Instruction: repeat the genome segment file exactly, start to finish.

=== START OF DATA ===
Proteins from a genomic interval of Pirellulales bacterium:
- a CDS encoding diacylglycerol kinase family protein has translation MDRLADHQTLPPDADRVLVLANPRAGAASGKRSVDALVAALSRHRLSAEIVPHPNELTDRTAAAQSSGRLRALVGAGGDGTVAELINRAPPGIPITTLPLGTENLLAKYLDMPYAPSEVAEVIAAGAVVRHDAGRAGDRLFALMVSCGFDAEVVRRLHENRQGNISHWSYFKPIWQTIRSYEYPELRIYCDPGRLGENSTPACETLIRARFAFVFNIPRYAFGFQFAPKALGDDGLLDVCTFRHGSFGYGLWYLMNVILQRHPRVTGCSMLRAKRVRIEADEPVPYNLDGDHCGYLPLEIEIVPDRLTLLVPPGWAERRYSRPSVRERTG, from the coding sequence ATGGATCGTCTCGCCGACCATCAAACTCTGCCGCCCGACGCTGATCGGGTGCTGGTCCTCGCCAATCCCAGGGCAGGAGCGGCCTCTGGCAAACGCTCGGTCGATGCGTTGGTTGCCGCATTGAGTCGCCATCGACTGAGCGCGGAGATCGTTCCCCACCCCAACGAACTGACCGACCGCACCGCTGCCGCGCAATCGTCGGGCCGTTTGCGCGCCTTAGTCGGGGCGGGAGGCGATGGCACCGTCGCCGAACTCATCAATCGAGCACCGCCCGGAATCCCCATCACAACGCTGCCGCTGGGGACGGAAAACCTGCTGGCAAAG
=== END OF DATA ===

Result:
Proteins from a genomic interval of Pirellulales bacterium:
- a CDS encoding diacylglycerol kinase family protein has translation MDRLADHQTLPPDADRVLVLANPRAGAASGKRSVDALVAALSRHRLSAEIVPHPNELTDRTAAAQSSGRLRALVGAGGDGTVAELINRAPPGIPITTLPLGTENLLAKYLDMPYAPSEVAEVIAAGAVVRHDAGRAGDRLFALMVSCGFDAEVVRRLHENRQGNISHWSYFKPIWQTIRSYEYPELRIYCDPGRLGENSTPACETLIRARFAFVFNIPRYAFGFQFAPKALGDDGLLDVCTFRHGSFGYGLWYLMNVILQRHPRVTGCSMLRAKRVRIEADEPVPYNLDGDHCGYLPLEIEIVPDRLTLLVPPGWAERRYSRPSVRERTG, from the coding sequence ATGGATCGTCTCGCCGACCATCAAACTCTGCCGCCCGACGCTGATCGGGTGCTGGTCCTCGCCAATCCCAGGGCAGGAGCGGCCTCTGGCAAACGCTCGGTCGATGCGTTGGTTGCCGCATTGAGTCGCCATCGACTGAGCGCGGAGATCGTTCCCCACCCCAACGAACTGACCGACCGCACCGCTGCCGCGCAATCGTCGGGCCGTTTGCGCGCCTTAGTCGGGGCGGGAGGCGATGGCACCGTCGCCGAACTCATCAATCGAGCACCGCCCGGAATCCCCATCACAACGCTGCCGCTGGGGACGGAAAACCTGCTGGCAAAG